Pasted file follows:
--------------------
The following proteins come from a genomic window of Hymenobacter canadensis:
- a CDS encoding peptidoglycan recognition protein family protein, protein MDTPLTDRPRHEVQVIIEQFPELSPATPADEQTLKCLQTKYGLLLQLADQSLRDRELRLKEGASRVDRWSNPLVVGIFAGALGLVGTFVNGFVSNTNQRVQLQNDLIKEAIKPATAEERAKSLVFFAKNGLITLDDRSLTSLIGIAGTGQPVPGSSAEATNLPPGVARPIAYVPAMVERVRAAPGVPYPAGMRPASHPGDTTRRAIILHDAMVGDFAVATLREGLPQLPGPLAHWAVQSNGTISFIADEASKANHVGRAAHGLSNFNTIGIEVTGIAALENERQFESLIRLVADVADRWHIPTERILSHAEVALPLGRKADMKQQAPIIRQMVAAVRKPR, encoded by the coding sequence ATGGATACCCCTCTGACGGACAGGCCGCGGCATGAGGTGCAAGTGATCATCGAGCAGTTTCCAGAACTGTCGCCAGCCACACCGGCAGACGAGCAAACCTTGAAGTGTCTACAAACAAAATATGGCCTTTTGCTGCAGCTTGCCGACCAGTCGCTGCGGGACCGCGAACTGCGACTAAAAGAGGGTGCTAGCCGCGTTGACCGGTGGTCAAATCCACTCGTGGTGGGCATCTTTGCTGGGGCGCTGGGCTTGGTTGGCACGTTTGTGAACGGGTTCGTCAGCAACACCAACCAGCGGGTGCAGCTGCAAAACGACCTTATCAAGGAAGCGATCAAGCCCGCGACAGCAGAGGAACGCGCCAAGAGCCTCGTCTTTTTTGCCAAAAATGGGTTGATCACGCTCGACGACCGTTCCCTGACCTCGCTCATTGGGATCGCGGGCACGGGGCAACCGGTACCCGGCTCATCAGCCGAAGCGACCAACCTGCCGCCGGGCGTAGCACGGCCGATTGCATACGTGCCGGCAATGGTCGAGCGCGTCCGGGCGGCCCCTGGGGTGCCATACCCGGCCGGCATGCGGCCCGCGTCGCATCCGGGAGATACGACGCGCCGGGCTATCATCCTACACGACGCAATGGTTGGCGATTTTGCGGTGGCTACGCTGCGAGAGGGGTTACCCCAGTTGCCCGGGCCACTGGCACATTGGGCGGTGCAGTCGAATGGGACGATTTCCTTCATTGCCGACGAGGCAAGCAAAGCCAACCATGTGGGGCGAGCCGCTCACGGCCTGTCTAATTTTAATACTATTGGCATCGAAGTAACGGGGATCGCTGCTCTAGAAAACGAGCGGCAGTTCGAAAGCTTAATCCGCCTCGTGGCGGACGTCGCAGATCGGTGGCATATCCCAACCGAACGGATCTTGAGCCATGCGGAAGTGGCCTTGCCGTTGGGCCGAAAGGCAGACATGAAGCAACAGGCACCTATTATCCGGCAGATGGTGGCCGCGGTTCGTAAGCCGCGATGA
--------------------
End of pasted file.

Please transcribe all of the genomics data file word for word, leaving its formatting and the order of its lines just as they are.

The following proteins come from a genomic window of Hymenobacter canadensis:
- a CDS encoding peptidoglycan recognition protein family protein, protein MDTPLTDRPRHEVQVIIEQFPELSPATPADEQTLKCLQTKYGLLLQLADQSLRDRELRLKEGASRVDRWSNPLVVGIFAGALGLVGTFVNGFVSNTNQRVQLQNDLIKEAIKPATAEERAKSLVFFAKNGLITLDDRSLTSLIGIAGTGQPVPGSSAEATNLPPGVARPIAYVPAMVERVRAAPGVPYPAGMRPASHPGDTTRRAIILHDAMVGDFAVATLREGLPQLPGPLAHWAVQSNGTISFIADEASKANHVGRAAHGLSNFNTIGIEVTGIAALENERQFESLIRLVADVADRWHIPTERILSHAEVALPLGRKADMKQQAPIIRQMVAAVRKPR, encoded by the coding sequence ATGGATACCCCTCTGACGGACAGGCCGCGGCATGAGGTGCAAGTGATCATCGAGCAGTTTCCAGAACTGTCGCCAGCCACACCGGCAGACGAGCAAACCTTGAAGTGTCTACAAACAAAATATGGCCTTTTGCTGCAGCTTGCCGACCAGTCGCTGCGGGACCGCGAACTGCGACTAAAAGAGGGTGCTAGCCGCGTTGACCGGTGGTCAAATCCACTCGTGGTGGGCATCTTTGCTGGGGCGCTGGGCTTGGTTGGCACGTTTGTGAACGGGTTCGTCAGCAACACCAACCAGCGGGTGCAGCTGCAAAACGACCTTATCAAGGAAGCGATCAAGCCCGCGACAGCAGAGGAACGCGCCAAGAGCCTCGTCTTTTTTGCCAAAAATGGGTTGATCACGCTCGACGACCGTTCCCTGACCTCGCTCATTGGGATCGCGGGCACGGGGCAACCGGTACCCGGCTCATCAGCCGAAGCGACCAACCTGCCGCCGGGCGTAGCACGGCCGATTGCATACGTGCCGGCAATGGTCGAGCGCGTCCGGGCGGCCCCTGGGGTGCCATACCCGGCCGGCATGCGGCCCGCGTCGCATCCGGGAGATACGACGCGCCGGGCTATCATCCTACACGACGCAATGGTTGGCGATTTTGCGGTGGCTACGCTGCGAGAGGGGTTACCCCAGTTGCCCGGGCCACTGGCACATTGGGCGGTGCAGTCGAATGGGACGATTTCCTTCATTGCCGACGAGGCAAGCAAAGCCAACCATGTGGGGCGAGCCGCTCACGGCCTGTCTAATTTTAATACTATTGGCATCGAAGTAACGGGGATCGCTGCTCTAGAAAACGAGCGGCAGTTCGAAAGCTTAATCCGCCTCGTGGCGGACGTCGCAGATCGGTGGCATATCCCAACCGAACGGATCTTGAGCCATGCGGAAGTGGCCTTGCCGTTGGGCCGAAAGGCAGACATGAAGCAACAGGCACCTATTATCCGGCAGATGGTGGCCGCGGTTCGTAAGCCGCGATGA